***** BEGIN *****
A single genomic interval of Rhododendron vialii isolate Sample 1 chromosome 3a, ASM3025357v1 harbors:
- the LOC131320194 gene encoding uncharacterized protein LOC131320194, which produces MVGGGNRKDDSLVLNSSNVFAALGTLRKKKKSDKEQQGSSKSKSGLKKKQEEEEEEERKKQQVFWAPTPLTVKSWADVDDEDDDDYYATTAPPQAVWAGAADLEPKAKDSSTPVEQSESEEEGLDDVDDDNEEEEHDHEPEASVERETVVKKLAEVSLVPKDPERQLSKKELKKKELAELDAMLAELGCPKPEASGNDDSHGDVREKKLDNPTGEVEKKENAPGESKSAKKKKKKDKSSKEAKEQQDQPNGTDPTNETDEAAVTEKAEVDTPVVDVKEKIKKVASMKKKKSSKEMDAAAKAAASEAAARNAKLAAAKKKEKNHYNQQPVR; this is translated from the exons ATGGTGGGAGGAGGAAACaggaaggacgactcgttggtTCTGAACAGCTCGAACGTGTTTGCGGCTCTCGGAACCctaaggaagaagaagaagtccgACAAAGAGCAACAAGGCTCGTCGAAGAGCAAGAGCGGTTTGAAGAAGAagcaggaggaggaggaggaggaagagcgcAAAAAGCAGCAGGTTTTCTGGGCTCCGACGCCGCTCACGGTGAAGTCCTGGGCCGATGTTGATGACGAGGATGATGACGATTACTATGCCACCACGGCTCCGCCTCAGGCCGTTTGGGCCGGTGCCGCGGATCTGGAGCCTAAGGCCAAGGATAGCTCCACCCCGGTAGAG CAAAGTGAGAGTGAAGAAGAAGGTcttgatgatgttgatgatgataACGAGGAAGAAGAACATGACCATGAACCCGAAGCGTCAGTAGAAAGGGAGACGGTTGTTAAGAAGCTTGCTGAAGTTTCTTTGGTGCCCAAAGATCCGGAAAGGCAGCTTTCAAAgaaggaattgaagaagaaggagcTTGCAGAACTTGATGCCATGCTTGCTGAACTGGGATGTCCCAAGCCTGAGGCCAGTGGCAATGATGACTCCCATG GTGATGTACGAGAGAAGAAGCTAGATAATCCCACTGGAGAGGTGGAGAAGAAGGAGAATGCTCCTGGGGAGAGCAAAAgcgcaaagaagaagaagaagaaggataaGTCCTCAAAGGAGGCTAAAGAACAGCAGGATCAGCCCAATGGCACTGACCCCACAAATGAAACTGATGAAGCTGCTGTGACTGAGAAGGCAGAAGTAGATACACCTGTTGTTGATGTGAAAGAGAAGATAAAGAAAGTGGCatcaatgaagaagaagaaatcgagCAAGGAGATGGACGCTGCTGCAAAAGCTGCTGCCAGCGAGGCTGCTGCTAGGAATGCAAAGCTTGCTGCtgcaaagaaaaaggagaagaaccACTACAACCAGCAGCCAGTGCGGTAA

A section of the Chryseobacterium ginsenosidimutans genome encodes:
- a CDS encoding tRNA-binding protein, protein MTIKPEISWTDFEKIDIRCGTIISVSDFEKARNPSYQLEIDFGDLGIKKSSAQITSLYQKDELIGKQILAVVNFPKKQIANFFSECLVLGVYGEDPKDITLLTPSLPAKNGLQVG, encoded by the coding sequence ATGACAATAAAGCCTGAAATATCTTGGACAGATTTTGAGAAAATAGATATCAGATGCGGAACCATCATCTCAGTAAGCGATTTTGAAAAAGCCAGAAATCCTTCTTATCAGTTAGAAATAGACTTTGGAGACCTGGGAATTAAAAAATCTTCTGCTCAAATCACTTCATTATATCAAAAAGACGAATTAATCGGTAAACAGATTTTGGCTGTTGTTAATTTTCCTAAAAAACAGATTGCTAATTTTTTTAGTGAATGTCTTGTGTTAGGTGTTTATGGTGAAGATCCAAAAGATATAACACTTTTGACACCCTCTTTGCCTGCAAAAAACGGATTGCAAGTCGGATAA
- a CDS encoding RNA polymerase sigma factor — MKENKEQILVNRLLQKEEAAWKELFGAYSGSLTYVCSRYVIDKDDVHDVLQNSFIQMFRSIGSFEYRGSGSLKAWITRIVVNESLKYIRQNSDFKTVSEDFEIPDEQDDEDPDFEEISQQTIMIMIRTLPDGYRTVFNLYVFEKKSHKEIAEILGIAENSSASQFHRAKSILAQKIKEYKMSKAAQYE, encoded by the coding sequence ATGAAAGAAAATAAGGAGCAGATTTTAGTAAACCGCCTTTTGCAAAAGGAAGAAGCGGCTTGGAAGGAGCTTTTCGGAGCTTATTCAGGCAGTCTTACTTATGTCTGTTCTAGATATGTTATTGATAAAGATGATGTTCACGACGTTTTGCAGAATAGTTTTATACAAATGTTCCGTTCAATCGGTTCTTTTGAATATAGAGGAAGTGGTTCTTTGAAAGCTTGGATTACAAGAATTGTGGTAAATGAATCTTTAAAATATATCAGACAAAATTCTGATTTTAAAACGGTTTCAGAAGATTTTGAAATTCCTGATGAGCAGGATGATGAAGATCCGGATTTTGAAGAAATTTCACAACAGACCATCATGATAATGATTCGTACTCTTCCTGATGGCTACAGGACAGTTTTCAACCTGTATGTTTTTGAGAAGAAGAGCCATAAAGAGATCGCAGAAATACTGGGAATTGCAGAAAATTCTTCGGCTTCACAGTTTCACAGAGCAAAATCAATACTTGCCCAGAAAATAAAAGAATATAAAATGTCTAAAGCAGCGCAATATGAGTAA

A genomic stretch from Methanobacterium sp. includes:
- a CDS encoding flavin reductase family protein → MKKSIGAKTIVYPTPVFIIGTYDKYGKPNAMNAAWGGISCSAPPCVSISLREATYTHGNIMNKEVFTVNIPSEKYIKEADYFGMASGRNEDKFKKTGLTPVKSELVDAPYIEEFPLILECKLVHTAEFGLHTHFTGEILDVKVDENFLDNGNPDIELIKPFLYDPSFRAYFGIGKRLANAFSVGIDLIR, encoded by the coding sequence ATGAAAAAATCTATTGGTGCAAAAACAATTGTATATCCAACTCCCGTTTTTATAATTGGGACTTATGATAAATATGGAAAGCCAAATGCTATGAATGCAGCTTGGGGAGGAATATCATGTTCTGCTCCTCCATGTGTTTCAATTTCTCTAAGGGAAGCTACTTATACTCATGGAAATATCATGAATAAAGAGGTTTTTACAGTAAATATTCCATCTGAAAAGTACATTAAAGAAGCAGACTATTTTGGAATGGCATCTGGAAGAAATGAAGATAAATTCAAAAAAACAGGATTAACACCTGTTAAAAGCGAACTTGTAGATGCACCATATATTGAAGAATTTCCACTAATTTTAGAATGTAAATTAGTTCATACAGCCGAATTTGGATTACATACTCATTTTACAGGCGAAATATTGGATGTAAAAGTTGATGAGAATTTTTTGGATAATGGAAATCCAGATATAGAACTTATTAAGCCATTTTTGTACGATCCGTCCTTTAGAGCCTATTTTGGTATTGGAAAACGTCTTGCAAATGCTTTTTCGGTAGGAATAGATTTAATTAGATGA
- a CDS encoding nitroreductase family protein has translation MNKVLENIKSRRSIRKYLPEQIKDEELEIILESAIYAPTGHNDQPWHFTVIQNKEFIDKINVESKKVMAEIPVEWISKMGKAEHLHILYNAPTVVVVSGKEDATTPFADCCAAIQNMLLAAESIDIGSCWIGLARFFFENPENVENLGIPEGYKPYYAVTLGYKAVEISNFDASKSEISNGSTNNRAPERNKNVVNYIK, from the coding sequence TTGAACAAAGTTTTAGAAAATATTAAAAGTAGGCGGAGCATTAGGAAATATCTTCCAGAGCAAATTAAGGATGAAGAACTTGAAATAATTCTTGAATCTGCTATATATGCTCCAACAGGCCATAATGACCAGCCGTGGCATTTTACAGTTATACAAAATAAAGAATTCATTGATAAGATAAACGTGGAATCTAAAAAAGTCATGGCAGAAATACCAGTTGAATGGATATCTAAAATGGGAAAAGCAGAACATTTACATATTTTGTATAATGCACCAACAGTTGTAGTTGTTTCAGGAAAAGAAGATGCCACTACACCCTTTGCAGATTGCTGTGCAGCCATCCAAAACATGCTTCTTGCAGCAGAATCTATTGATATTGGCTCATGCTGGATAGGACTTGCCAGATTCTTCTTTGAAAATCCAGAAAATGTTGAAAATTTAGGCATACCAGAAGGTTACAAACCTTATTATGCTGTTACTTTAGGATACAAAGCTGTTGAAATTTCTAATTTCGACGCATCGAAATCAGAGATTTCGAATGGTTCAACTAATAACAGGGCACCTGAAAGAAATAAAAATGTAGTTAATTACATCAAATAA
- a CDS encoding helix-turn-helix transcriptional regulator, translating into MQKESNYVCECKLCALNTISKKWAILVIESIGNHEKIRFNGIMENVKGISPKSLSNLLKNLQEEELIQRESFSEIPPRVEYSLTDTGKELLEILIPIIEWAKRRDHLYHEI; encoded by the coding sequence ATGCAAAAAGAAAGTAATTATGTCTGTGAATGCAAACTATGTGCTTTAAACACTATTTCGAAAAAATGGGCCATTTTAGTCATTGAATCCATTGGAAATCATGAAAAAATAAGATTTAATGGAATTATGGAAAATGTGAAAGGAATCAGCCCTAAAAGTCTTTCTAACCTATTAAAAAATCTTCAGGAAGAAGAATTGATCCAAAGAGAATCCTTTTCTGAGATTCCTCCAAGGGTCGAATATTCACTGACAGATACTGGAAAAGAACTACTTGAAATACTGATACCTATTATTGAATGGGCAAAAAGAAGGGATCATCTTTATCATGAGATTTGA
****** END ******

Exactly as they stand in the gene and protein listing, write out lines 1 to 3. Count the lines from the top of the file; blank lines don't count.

A single genomic interval of Rhododendron vialii isolate Sample 1 chromosome 3a, ASM3025357v1 harbors:
- the LOC131320194 gene encoding uncharacterized protein LOC131320194, which produces MVGGGNRKDDSLVLNSSNVFAALGTLRKKKKSDKEQQGSSKSKSGLKKKQEEEEEEERKKQQVFWAPTPLTVKSWADVDDEDDDDYYATTAPPQAVWAGAADLEPKAKDSSTPVEQSESEEEGLDDVDDDNEEEEHDHEPEASVERETVVKKLAEVSLVPKDPERQLSKKELKKKELAELDAMLAELGCPKPEASGNDDSHGDVREKKLDNPTGEVEKKENAPGESKSAKKKKKKDKSSKEAKEQQDQPNGTDPTNETDEAAVTEKAEVDTPVVDVKEKIKKVASMKKKKSSKEMDAAAKAAASEAAARNAKLAAAKKKEKNHYNQQPVR; this is translated from the exons ATGGTGGGAGGAGGAAACaggaaggacgactcgttggtTCTGAACAGCTCGAACGTGTTTGCGGCTCTCGGAACCctaaggaagaagaagaagtccgACAAAGAGCAACAAGGCTCGTCGAAGAGCAAGAGCGGTTTGAAGAAGAagcaggaggaggaggaggaggaagagcgcAAAAAGCAGCAGGTTTTCTGGGCTCCGACGCCGCTCACGGTGAAGTCCTGGGCCGATGTTGATGACGAGGATGATGACGATTACTATGCCACCACGGCTCCGCCTCAGGCCGTTTGGGCCGGTGCCGCGGATCTGGAGCCTAAGGCCAAGGATAGCTCCACCCCGGTAGAG CAAAGTGAGAGTGAAGAAGAAGGTcttgatgatgttgatgatgataACGAGGAAGAAGAACATGACCATGAACCCGAAGCGTCAGTAGAAAGGGAGACGGTTGTTAAGAAGCTTGCTGAAGTTTCTTTGGTGCCCAAAGATCCGGAAAGGCAGCTTTCAAAgaaggaattgaagaagaaggagcTTGCAGAACTTGATGCCATGCTTGCTGAACTGGGATGTCCCAAGCCTGAGGCCAGTGGCAATGATGACTCCCATG GTGATGTACGAGAGAAGAAGCTAGATAATCCCACTGGAGAGGTGGAGAAGAAGGAGAATGCTCCTGGGGAGAGCAAAAgcgcaaagaagaagaagaagaaggataaGTCCTCAAAGGAGGCTAAAGAACAGCAGGATCAGCCCAATGGCACTGACCCCACAAATGAAACTGATGAAGCTGCTGTGACTGAGAAGGCAGAAGTAGATACACCTGTTGTTGATGTGAAAGAGAAGATAAAGAAAGTGGCatcaatgaagaagaagaaatcgagCAAGGAGATGGACGCTGCTGCAAAAGCTGCTGCCAGCGAGGCTGCTGCTAGGAATGCAAAGCTTGCTGCtgcaaagaaaaaggagaagaaccACTACAACCAGCAGCCAGTGCGGTAA

A section of the Chryseobacterium ginsenosidimutans genome encodes: